Navajo Nation: the New Reshoring Destination

It’s rare that a group in Silicon Valley becomes speechless. When a colleague kept us spellbound during a staff meeting regaling his tales of filming a video blurb in Navajo Nation a few weeks ago, I knew this was a story for the masses. Navajo Nation, the largest area belonging to Native Americans, comprising three states and a landmass larger than the state of Connecticut, plays host to many high tech industries. This was news for me.

I decided to sit down with my colleague, Chris Damm (an International Trade Specialist with the San Jose Export Assistance Center), to find out more about why Navajo Nation should be considered the prime “reshoring” destination for U.S. companies currently considering manufacturing opportunities in China, Mexico or elsewhere.

Me: What impressed you most about your trip to Navajo Nation?

Chris Damm (CD): I was immediately struck with the willingness of the Office of Economic Development to work with companies to set up facilities there. Fairchild Semiconductor set up a manufacturing unit as far back as 1969 and other companies have followed suit, including Apple, Cloud Microphones, Motorola, Hewlett Packard, General Motors and Saturn.

Me: Interesting – I never knew this! What advantages does Navajo Nation have over countries that have specialized in low-cost offshoring?

CD: The prime advantage is that U.S. companies get the “Made in USA” cache in a low cost environment. Navajo Nation sets up its own tax structure, so companies could negotiate opportunities with them. This area is large, but has good transportation infrastructure. Additionally, language is not a factor and companies would not have to worry about customs or transfer pricing. Given its location in the United States, quality control would be easier and safeguarding intellectual property is straightforward. Plus, companies would have much closer access to its labor force. This area has had a solid history of manufacturing with a strong track record. Additionally, it would help out an area with a high employment rate.

Me: Sounds like the best kept secret! What steps is Navajo Nation taking to bring more high tech companies to their territory?

CD: Navajo Nation conducted a trade mission recently to Israel to encourage more Israeli investment in the area. They received a multi-million dollar grant from the U.S. Department of Commerce to install broadband to enhance its IT infrastructure. They also established Special Economic Zones to provide a more business-friendly environment to build manufacturing facilities and expand existing facilities and plants.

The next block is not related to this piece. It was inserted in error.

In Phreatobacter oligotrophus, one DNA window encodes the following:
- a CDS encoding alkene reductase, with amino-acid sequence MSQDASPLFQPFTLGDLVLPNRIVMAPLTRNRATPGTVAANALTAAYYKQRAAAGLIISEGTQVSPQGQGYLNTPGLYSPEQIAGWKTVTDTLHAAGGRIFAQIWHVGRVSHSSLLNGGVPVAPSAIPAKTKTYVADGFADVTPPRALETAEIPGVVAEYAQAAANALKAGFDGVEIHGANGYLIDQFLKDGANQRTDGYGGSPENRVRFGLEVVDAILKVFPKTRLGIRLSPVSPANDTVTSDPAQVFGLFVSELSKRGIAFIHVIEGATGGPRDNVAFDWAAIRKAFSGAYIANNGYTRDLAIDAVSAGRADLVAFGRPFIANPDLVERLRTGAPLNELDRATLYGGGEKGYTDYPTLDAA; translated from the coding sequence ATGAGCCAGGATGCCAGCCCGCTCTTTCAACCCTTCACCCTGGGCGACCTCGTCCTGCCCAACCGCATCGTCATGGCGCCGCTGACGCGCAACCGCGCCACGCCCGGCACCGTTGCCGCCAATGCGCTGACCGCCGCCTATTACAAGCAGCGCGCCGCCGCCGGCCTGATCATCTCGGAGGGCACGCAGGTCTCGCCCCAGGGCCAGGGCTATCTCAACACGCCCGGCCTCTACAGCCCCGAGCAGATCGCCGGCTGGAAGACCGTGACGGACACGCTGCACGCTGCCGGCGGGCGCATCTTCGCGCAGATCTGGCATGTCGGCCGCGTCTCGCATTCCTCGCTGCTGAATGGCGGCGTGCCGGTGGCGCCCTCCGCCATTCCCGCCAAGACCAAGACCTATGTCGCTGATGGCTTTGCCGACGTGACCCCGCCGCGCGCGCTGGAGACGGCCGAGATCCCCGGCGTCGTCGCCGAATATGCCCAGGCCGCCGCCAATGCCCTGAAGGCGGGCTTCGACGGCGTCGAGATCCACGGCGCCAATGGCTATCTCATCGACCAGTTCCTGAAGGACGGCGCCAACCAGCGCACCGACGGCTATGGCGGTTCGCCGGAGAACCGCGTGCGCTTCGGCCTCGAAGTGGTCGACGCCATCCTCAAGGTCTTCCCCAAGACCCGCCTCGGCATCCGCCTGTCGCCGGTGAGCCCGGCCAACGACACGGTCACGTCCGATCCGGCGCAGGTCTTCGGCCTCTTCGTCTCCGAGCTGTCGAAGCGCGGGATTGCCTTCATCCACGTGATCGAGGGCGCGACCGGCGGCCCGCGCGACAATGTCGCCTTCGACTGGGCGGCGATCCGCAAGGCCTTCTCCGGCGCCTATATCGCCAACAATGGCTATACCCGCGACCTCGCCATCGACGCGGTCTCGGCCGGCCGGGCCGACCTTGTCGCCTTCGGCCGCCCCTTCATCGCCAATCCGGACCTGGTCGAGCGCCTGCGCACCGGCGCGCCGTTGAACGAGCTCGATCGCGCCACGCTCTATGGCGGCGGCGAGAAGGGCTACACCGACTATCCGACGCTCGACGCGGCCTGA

Me: What a win-win!

CD: Yes. Navajo Nation suffers from a “brain drain” and wants to provide its tech-savvy workers with opportunities closer to home. They describe themselves as “people who are good with (their) hands” and see themselves as artists. So developing a strong manufacturing base is a natural transition. Plus, by setting up manufacturing units in Navajo Nation, we can bring down our trade deficit while also helping one of the poorest parts of the country. There are also lots of trickle-down effects for ancillary industries and businesses as well.

Me: This is a great story and I hope to hear of more manufacturing successes in Navajo Nation.

CD: Thanks, me too. It’s a tremendous opportunity for U.S. companies to work with such talented people in the United States in an economically depressed zone with such strong advantages.

Me: Thanks again, Chris. I can’t wait to see your video when it’s done!

CD: Thank you. This is a great story that I’m happy to share.

Note: Photos courtesy of Chris Damm. All rights secured.

Aileen Nandi is part of the GovLoop Featured Blogger program, where we feature blog posts by government voices from all across the country (and world!). To see more Featured Blogger posts, click here.

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